Structure of the OET Speaking Section

Instructor: Bill Sands
The Speaking section of the Occupational English Test consists of a series of conversations with a test examiner. Read on to learn more about these interactions and how they are graded.

OET Speaking Test Structure

The Speaking portion of the Occupational English Test consists of two tasks. In each task, candidates engage in a role-playing scenario designed to mimic patient interactions that healthcare professionals routinely encounter. This section usually lasts 20 minutes.

Task Descriptions

The Speaking section begins with the interviewer asking the candidate to describe his or her professional background. The interviewer then introduces one of the role-playing situations.

Candidates will receive a note card with information relevant to the situation and an explanation of what will be expected of them. They will have 2-3 minutes to prepare for each of the situations, and each role-play lasts five minutes.

Though the exact scenarios vary between candidates, the structure of the script will be similar and the candidate will always take on the part of the professional. The interviewer will play the part of the patient or, in some instances, a relation or caretaker of the patient.


Unlike the Reading and Listening sections that include multiple-choice and sentence completion problems with right and wrong answers, the Speaking section contains more subjective content. In order to ensure a fair and consistent grading policy, the OET has a number of policies in place.

Candidates' responses for each scenario are recorded and evaluated by at least two trained examiners. These raters follow a detailed scoring system that judges a candidate's performance according to five criteria, including their overall ability to respond to the task in addition to the fluency and intelligibility of their speech, the appropriateness of their responses and their command of English grammar.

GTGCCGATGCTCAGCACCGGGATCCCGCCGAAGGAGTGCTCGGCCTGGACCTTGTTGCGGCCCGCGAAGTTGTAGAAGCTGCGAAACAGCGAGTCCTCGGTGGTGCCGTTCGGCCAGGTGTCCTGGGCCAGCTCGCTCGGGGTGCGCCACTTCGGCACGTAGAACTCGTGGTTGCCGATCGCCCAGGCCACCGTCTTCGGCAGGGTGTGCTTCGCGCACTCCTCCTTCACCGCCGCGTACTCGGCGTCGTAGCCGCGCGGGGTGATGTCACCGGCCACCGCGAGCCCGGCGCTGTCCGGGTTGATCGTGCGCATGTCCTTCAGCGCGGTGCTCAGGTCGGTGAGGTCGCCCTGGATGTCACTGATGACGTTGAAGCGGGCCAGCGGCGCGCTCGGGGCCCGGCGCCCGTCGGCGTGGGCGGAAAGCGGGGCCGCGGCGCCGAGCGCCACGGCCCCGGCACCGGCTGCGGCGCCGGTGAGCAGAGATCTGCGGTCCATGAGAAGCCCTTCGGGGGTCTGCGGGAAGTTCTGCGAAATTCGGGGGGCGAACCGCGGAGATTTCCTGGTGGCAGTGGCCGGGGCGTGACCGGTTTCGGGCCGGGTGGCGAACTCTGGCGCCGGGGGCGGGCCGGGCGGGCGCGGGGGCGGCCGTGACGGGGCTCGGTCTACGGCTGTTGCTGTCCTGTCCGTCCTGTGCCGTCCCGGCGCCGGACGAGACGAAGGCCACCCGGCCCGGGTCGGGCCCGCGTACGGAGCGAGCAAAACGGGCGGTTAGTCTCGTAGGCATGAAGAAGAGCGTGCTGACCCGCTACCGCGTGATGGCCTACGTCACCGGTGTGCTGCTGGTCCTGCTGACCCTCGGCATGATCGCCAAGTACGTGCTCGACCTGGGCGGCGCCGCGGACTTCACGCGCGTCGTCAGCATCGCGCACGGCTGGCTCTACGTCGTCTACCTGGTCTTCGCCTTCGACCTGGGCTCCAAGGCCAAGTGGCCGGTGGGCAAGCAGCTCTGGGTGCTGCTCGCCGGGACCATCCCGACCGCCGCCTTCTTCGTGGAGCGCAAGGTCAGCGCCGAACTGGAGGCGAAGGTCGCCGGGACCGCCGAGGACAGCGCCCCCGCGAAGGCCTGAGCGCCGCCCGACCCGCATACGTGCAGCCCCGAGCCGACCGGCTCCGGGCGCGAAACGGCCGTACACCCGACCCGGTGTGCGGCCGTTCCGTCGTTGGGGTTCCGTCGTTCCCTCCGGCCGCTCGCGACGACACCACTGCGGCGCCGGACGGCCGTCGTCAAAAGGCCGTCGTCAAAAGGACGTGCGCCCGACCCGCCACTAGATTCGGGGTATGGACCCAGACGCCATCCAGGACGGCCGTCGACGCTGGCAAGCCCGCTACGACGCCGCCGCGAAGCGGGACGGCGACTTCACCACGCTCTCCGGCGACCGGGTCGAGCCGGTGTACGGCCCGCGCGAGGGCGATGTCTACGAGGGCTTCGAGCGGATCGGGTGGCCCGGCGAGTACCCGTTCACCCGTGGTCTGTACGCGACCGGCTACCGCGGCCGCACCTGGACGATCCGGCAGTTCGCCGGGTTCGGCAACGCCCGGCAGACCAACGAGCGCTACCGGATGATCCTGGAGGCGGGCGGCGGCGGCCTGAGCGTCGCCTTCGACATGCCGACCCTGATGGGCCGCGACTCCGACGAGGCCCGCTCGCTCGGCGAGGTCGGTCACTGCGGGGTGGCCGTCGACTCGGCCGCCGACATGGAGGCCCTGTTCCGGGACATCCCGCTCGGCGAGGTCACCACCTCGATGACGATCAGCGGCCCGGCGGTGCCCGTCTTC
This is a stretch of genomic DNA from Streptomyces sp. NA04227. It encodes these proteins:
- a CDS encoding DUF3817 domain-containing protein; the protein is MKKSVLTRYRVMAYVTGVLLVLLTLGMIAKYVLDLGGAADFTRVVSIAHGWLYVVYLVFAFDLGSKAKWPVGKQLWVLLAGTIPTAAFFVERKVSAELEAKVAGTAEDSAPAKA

Should these two examiners award different scores, an additional examiner will be called in to grade the test and issue a final score.

Keep in mind that candidates receive scores based on their communication skills, not their professional knowledge. Errors or mistakes relating to a candidate's knowledge of the healthcare sector will not hurt the overall score.

Minimum Passing Standards

For the Speaking section of the OET, candidates receive a grade ranging from A (best) to E (worst). In order to get a B, they'll need to perform well on each of the five criteria.

OET test administrators do not assign a passing grade to the test. Whether or not a candidate passes is determined by the standards set by each profession's councils and boards. In general, candidates who earn a B or better in each of the four sections will pass the exam, although this may not always be the case.

Preparing for the OET

If you're getting ready to take the OET, you might want to consider consulting the many resources available on

This OET Study Guide & Practice course provides a comprehensive review of not just the Speaking section, but the entire test via short video lessons and quizzes you can use to track your progress.

You can also use this English Grammar Rules course to brush up on your grammar skills and ensure that you have a solid foundation in such areas as proper sentence structure and word usage rules when it's time to take the test.